D: If you had to choose between: only being able to listen to spoken word poetry but being able to produce music, or only being able to produce spoken word poetry and having the ability to listen to music, which would you choose?

J: Good question! Damn! Damned if you do, damned if you don’t’! I don’t want to choose! I guess I love playing music and that’s what I make my money from as well so I’d have to choose only listening to spoken word and playing music. But that’s ridiculous… what sort of life would that be?

D: Has music always been a big facet of your life?

J: I think year four they sit you down and you learn recorder and it’s awful. But it was like the next year I started clarinet and it was just interesting enough to keep me on board. Then each year in high school I learned a new instrument so by the end I was playing trombone, euphonium, sax, and guitar. I was quite lucky to go to a school that had a pretty decent music program.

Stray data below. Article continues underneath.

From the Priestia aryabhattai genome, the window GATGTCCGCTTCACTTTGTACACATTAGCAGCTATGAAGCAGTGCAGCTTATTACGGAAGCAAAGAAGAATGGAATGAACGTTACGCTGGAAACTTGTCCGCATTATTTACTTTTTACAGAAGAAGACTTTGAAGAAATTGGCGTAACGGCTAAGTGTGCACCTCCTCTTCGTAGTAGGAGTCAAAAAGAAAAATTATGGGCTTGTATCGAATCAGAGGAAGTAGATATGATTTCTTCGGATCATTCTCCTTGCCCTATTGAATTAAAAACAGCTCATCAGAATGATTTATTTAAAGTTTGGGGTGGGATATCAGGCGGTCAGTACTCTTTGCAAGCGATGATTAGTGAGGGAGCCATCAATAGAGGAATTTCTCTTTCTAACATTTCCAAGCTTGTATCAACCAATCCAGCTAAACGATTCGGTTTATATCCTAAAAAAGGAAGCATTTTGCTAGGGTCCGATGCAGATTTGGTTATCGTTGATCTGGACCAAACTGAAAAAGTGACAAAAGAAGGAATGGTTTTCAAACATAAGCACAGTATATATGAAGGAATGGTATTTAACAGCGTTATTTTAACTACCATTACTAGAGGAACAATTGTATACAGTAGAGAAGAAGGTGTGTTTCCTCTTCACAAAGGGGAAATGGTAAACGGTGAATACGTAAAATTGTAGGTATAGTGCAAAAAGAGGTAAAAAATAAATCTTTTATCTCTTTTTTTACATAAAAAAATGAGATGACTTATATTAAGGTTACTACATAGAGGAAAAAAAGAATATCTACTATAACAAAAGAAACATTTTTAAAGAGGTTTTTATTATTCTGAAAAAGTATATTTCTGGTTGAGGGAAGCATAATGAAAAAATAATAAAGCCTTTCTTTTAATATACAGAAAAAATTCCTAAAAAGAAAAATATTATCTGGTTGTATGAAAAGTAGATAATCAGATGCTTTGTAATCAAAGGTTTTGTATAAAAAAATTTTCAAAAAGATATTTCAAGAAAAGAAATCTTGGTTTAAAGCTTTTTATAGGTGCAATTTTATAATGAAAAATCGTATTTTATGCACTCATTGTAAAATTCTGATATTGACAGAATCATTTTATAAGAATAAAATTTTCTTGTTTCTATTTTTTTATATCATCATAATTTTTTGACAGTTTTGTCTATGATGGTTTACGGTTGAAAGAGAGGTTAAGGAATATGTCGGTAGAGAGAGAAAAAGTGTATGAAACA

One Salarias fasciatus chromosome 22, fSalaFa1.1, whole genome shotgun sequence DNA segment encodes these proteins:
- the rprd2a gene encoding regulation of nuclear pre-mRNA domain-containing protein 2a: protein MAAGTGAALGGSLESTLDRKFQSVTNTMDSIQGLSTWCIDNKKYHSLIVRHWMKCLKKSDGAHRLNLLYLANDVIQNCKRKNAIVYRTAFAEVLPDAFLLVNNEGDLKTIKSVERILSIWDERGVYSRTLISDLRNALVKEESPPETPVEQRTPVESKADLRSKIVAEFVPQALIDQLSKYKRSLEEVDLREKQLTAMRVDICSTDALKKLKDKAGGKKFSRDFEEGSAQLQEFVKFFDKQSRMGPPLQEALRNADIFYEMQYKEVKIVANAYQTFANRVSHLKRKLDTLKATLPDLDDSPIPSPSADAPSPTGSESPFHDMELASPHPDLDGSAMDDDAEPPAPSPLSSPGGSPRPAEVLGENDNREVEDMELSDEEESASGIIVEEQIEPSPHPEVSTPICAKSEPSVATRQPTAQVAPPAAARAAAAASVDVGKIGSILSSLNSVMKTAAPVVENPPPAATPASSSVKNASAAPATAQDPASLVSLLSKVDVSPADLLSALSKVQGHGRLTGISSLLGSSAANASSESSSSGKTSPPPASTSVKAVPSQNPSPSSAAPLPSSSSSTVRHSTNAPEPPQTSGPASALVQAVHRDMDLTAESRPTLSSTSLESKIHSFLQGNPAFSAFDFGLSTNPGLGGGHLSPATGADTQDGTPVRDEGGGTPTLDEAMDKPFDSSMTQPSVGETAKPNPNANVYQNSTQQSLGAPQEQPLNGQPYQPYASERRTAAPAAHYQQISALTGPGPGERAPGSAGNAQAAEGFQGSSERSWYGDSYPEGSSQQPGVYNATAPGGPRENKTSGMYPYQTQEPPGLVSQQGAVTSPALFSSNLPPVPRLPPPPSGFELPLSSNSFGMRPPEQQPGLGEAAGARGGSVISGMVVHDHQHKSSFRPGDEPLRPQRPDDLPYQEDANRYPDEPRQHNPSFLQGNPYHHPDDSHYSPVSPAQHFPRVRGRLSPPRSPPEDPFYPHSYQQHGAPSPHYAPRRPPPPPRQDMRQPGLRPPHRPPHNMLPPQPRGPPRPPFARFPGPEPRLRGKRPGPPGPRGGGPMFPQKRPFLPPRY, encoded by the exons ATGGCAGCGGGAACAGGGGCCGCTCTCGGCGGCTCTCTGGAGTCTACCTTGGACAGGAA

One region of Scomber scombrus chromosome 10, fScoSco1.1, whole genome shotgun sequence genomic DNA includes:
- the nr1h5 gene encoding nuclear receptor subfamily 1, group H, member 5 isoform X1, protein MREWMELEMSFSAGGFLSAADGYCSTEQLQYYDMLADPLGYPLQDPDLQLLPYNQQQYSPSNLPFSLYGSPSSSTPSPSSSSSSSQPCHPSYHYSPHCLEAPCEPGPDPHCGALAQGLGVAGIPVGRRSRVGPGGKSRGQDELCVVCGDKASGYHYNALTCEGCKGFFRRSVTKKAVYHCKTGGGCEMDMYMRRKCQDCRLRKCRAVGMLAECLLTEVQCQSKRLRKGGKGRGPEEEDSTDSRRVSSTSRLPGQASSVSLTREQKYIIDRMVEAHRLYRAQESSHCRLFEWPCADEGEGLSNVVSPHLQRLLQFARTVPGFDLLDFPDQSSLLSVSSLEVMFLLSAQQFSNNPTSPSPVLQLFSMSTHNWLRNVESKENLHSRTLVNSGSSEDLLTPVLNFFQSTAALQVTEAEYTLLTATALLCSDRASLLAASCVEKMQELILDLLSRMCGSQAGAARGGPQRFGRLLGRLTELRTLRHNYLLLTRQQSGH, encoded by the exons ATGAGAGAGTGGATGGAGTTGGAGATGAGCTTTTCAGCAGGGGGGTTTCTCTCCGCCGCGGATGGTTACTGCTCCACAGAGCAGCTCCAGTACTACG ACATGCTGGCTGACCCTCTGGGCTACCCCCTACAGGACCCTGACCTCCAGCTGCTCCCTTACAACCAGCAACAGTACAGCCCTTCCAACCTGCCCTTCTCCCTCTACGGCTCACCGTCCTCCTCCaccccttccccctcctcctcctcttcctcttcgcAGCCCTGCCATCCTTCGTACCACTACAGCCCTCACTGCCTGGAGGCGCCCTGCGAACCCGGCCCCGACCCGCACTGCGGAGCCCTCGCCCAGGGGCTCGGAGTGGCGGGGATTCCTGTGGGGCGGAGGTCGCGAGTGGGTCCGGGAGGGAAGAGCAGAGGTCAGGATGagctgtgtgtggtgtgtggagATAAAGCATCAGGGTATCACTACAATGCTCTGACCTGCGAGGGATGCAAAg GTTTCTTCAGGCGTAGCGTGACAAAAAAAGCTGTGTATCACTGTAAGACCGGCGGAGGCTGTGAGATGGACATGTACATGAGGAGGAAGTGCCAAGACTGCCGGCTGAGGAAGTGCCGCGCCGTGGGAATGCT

I have real problems with the way school music is taught. It’s quite regimented and students aren’t really encouraged to express themselves they just play what a composer has written for them which kind of sucks the life out of it.

But high school music was good – it gave me the basics and by the end of high school I was really into reggae. Me and some mates started a reggae band which didn’t really go anywhere. Then I played in a funk band, a soul band, jumped around from different genres. I’ve been into spoken word for a while.  I’m really interested in that crossover between spoken word and hip-hop because a lot of hip-hop can be almost so rhythmic that you don’t even listen to the words. There’s this tendency that the lyrics are so on the beat you don’t even focus on them.  Whereas spoken word has rhythm, but it breaks rhythm just enough to catch your interest and keep you listening.